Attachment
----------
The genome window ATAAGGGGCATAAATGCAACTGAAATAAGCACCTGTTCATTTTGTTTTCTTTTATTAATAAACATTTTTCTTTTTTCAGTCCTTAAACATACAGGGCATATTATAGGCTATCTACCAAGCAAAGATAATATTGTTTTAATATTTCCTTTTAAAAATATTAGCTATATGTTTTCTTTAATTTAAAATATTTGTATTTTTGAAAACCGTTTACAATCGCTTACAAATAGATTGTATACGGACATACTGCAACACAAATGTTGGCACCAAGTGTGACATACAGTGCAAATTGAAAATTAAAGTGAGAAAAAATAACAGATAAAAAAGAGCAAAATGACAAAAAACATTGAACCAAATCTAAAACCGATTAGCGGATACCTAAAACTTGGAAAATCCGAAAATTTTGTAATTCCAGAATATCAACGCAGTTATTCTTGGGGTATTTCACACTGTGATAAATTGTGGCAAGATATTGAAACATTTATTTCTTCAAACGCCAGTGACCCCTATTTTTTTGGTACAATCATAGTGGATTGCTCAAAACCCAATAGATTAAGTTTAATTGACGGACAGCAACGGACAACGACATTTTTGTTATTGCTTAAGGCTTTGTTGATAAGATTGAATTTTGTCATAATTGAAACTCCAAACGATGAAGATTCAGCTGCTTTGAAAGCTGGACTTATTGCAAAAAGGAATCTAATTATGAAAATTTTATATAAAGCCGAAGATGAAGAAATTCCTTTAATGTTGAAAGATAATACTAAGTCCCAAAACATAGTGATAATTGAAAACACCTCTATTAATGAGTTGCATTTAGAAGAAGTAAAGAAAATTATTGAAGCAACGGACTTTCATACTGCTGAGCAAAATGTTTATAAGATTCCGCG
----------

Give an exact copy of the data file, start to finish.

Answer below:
The genome window ATAAGGGGCATAAATGCAACTGAAATAAGCACCTGTTCATTTTGTTTTCTTTTATTAATAAACATTTTTCTTTTTTCAGTCCTTAAACATACAGGGCATATTATAGGCTATCTACCAAGCAAAGATAATATTGTTTTAATATTTCCTTTTAAAAATATTAGCTATATGTTTTCTTTAATTTAAAATATTTGTATTTTTGAAAACCGTTTACAATCGCTTACAAATAGATTGTATACGGACATACTGCAACACAAATGTTGGCACCAAGTGTGACATACAGTGCAAATTGAAAATTAAAGTGAGAAAAAATAACAGATAAAAAAGAGCAAAATGACAAAAAACATTGAACCAAATCTAAAACCGATTAGCGGATACCTAAAACTTGGAAAATCCGAAAATTTTGTAATTCCAGAATATCAACGCAGTTATTCTTGGGGTATTTCACACTGTGATAAATTGTGGCAAGATATTGAAACATTTATTTCTTCAAACGCCAGTGACCCCTATTTTTTTGGTACAATCATAGTGGATTGCTCAAAACCCAATAGATTAAGTTTAATTGACGGACAGCAACGGACAACGACATTTTTGTTATTGCTTAAGGCTTTGTTGATAAGATTGAATTTTGTCATAATTGAAACTCCAAACGATGAAGATTCAGCTGCTTTGAAAGCTGGACTTATTGCAAAAAGGAATCTAATTATGAAAATTTTATATAAAGCCGAAGATGAAGAAATTCCTTTAATGTTGAAAGATAATACTAAGTCCCAAAACATAGTGATAATTGAAAACACCTCTATTAATGAGTTGCATTTAGAAGAAGTAAAGAAAATTATTGAAGCAACGGACTTTCATACTGCTGAGCAAAATGTTTATAAGATTCCGCG